Maternal and Neonatal Herpes Simplex Virus Infections

Approximately 25-65% of pregnant women have genital infection with herpes simplex virus type 1 (HSV-1) or herpes simplex virus type 2(HSV-2).

Approximately 20-30% of pregnant women are infected with HSV-2.

Neonatal HSV infection defined as infection with presentation within 28 days of birth.

Neonatal HSV associated with devastating results.

Untreated neonatal HSV associated with a 40% survival rate.

Neonatal HSV infection rate ranges from 1 case per 3200 to 1 in 10,000 live births.

Approximately 1500 cases annually.

Incidence higher than congenital syphilis, Toxoplasmosis, congenital rubella in years when the virus was not epidemic.

Most neonatal infections result from exposure to HSV in the genital tract during delivery.

Most cases HSV-2.

Neonatal HSV usually occurs in babies who are born to women with primary, asymptomatic HSV.

Three periods for neonatal transmission: antenatal, intrapartum, and postnatal.

Approximately 85% of neonatal HSV infections transmitted perinatally, during the delivery when the neonate is in contact with infected genital secretions.

5% of infections acquired congenitally, being transmitted in utero.

10-15% of cases after delivery from nonmaterial sources.

Highest risk occurs from new primary infections in the mother during the third trimester.

In utero and postnatal infections can occur occasionally.

The risk of transmission is significantly higher when women acquire genital HSV-1 or 2 during pregnancy compared to women that have long-standing HSV-2 infection in whom the virus is reactivated in the genital tract at term: 25-50% vs. less than 1%.

Rarely this virus can cause life-threatening hepatitis in pregnant women, usually in the third trimester, and in the absence of mucocutaneous lesions.

Neonatal HSV classified into three disease categories: localized skin, eye and mouth disease, occurring in 45% patients, CNS disease with or without skin, eye,, or mouth lesions, accounting for 33% of patients, and disseminated disease with multiorgan involvement accounting for 25% of patients.

Neonatal HSV outcome depends on extent of disease, with approximately 30% of infants with disseminated disease dying and 20% have neurologic sequelae (Kimberlin DW et al).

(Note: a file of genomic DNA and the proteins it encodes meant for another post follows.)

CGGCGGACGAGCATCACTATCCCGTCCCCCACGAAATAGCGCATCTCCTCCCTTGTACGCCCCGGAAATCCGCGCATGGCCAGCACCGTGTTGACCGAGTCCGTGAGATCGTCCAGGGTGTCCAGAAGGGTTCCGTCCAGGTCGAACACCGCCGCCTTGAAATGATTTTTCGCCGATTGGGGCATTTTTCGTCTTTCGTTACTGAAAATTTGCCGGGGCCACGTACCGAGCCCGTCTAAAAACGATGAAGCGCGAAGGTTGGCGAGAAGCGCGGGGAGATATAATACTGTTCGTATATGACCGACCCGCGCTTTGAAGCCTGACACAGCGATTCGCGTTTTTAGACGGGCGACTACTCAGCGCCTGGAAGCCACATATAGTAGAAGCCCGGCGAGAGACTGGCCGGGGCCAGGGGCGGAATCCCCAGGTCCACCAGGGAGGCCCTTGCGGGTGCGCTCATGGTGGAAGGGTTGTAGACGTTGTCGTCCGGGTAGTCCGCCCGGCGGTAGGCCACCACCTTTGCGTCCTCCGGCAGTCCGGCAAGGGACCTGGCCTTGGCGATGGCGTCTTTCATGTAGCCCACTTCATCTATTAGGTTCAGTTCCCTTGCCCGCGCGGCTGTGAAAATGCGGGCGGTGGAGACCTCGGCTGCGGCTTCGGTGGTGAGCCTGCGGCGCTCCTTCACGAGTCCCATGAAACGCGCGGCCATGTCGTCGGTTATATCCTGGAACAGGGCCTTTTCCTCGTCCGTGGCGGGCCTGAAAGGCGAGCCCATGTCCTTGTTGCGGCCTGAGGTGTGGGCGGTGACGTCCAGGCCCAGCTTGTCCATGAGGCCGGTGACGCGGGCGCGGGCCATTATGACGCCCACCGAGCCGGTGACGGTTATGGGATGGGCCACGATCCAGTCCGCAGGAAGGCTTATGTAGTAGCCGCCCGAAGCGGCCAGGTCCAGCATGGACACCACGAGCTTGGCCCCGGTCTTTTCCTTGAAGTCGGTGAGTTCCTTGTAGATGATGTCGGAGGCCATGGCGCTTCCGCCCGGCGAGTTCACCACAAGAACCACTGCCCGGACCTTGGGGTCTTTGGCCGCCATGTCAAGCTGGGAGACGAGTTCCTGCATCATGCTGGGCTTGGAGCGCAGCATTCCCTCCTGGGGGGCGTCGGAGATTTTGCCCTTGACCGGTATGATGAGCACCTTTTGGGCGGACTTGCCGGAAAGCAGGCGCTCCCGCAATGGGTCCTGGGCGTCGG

Only 6% of neonates with HSV CNS disease die, while 70% have permanent neurological damage.

Neonatal HSV with skin, eye and mouth disease is usually only rarely associated with neurologic impairment or with death.

HSV in sensory ganglia have latent periodic reactivation of localized disease.

Whether CNS HSV subclinically reactivates is not known.

Infants with neonatal HSV and surviving with CNS involvement have improved neurodevelopment outcomes with oral acyclovir therapy for 6 months (Kimberlin DW et al).

Electroencephalogram should be for performed early in those infants with suspected CNS disease, and it will reveal abnormalities prior to CSF or imaging analyses.

Localized disease typically manifests with clustered vesicles on an erythematous base.

Intrauterine HSV presents, with a more severe systemic complication rate and consists of cutaneous vesicles, CNS, and ophthalmologic findings.

40% of patients with neonatal HSV present with skin manifestations other than vesicles or bullae.

Untreated neonatal HSV infection is associated mortality rate of 80%.

In patients with early intervention there may still be severe physical and developmental disabilities.

Recommended treatment for neonatal HSV is supportive care and antiviral therapy with intravenous acyclovir 60 mg per kilogram per day for 3-4 weeks.

Leave a Reply

Your email address will not be published. Required fields are marked *